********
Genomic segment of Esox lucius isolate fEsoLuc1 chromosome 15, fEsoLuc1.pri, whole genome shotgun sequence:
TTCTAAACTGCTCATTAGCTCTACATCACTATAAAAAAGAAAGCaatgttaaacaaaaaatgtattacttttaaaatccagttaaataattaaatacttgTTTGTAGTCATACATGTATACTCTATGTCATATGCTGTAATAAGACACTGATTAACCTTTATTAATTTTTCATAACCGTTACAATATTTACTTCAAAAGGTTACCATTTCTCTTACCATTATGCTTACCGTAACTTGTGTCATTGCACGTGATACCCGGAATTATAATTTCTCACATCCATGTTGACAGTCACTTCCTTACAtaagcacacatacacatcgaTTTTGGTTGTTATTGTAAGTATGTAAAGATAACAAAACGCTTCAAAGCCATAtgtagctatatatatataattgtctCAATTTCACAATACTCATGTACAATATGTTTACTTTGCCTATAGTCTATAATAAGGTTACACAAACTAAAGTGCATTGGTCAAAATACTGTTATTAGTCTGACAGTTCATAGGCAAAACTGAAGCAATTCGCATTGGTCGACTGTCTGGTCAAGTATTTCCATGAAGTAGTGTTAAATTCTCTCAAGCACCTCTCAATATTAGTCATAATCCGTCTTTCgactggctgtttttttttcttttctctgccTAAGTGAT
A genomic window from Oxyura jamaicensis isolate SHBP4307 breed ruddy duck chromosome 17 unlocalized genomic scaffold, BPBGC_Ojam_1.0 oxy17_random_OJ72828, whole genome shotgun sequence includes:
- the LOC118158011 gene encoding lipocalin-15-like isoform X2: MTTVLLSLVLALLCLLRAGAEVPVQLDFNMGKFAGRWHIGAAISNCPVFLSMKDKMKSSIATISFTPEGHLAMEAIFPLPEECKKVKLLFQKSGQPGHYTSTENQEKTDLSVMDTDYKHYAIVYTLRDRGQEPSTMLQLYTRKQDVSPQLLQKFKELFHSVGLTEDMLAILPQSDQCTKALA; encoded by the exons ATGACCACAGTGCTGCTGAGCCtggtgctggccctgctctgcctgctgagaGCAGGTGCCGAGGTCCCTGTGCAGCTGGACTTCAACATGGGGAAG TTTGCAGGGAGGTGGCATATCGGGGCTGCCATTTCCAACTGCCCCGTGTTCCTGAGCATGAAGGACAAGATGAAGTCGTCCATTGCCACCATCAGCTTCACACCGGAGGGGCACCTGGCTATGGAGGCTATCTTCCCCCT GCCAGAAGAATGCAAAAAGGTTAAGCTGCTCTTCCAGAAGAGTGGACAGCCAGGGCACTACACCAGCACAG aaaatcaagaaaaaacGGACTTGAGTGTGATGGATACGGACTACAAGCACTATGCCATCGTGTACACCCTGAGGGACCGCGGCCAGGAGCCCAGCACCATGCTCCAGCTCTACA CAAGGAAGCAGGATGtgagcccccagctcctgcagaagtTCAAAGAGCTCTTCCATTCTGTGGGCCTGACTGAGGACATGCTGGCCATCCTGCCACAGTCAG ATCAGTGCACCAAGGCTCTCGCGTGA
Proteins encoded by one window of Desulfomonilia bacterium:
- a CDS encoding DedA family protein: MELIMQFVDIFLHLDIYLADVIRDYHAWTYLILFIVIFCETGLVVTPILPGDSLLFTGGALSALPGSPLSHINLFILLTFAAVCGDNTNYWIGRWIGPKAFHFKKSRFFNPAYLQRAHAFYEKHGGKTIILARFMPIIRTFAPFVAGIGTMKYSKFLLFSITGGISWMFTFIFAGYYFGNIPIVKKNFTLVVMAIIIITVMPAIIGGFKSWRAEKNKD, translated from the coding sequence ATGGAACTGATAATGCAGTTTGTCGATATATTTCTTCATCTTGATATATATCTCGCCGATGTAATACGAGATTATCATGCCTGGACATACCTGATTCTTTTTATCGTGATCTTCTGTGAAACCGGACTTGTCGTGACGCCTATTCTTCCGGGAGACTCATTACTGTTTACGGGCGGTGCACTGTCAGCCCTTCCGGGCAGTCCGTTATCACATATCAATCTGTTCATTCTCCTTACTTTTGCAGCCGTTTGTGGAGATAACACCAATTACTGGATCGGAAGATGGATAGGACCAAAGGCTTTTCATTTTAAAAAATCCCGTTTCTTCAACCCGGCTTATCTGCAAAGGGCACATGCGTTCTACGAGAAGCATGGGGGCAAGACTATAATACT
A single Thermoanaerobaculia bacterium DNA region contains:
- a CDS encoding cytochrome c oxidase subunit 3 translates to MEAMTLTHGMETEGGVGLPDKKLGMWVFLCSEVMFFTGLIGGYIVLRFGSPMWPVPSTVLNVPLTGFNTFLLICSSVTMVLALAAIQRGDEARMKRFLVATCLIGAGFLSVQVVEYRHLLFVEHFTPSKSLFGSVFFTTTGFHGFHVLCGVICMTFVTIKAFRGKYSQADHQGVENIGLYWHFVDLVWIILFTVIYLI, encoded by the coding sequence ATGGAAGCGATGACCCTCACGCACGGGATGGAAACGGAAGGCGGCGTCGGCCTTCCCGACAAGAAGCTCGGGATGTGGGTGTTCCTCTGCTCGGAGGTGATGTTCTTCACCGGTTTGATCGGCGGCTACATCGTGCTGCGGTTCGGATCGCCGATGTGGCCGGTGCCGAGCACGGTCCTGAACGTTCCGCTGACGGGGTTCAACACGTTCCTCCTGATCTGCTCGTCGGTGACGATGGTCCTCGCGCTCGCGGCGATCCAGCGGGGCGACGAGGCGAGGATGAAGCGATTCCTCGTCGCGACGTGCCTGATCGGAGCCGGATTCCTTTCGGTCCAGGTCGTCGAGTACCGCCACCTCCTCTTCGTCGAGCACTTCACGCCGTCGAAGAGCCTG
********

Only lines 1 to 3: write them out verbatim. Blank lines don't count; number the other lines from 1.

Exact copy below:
Genomic segment of Esox lucius isolate fEsoLuc1 chromosome 15, fEsoLuc1.pri, whole genome shotgun sequence:
TTCTAAACTGCTCATTAGCTCTACATCACTATAAAAAAGAAAGCaatgttaaacaaaaaatgtattacttttaaaatccagttaaataattaaatacttgTTTGTAGTCATACATGTATACTCTATGTCATATGCTGTAATAAGACACTGATTAACCTTTATTAATTTTTCATAACCGTTACAATATTTACTTCAAAAGGTTACCATTTCTCTTACCATTATGCTTACCGTAACTTGTGTCATTGCACGTGATACCCGGAATTATAATTTCTCACATCCATGTTGACAGTCACTTCCTTACAtaagcacacatacacatcgaTTTTGGTTGTTATTGTAAGTATGTAAAGATAACAAAACGCTTCAAAGCCATAtgtagctatatatatataattgtctCAATTTCACAATACTCATGTACAATATGTTTACTTTGCCTATAGTCTATAATAAGGTTACACAAACTAAAGTGCATTGGTCAAAATACTGTTATTAGTCTGACAGTTCATAGGCAAAACTGAAGCAATTCGCATTGGTCGACTGTCTGGTCAAGTATTTCCATGAAGTAGTGTTAAATTCTCTCAAGCACCTCTCAATATTAGTCATAATCCGTCTTTCgactggctgtttttttttcttttctctgccTAAGTGAT
A genomic window from Oxyura jamaicensis isolate SHBP4307 breed ruddy duck chromosome 17 unlocalized genomic scaffold, BPBGC_Ojam_1.0 oxy17_random_OJ72828, whole genome shotgun sequence includes: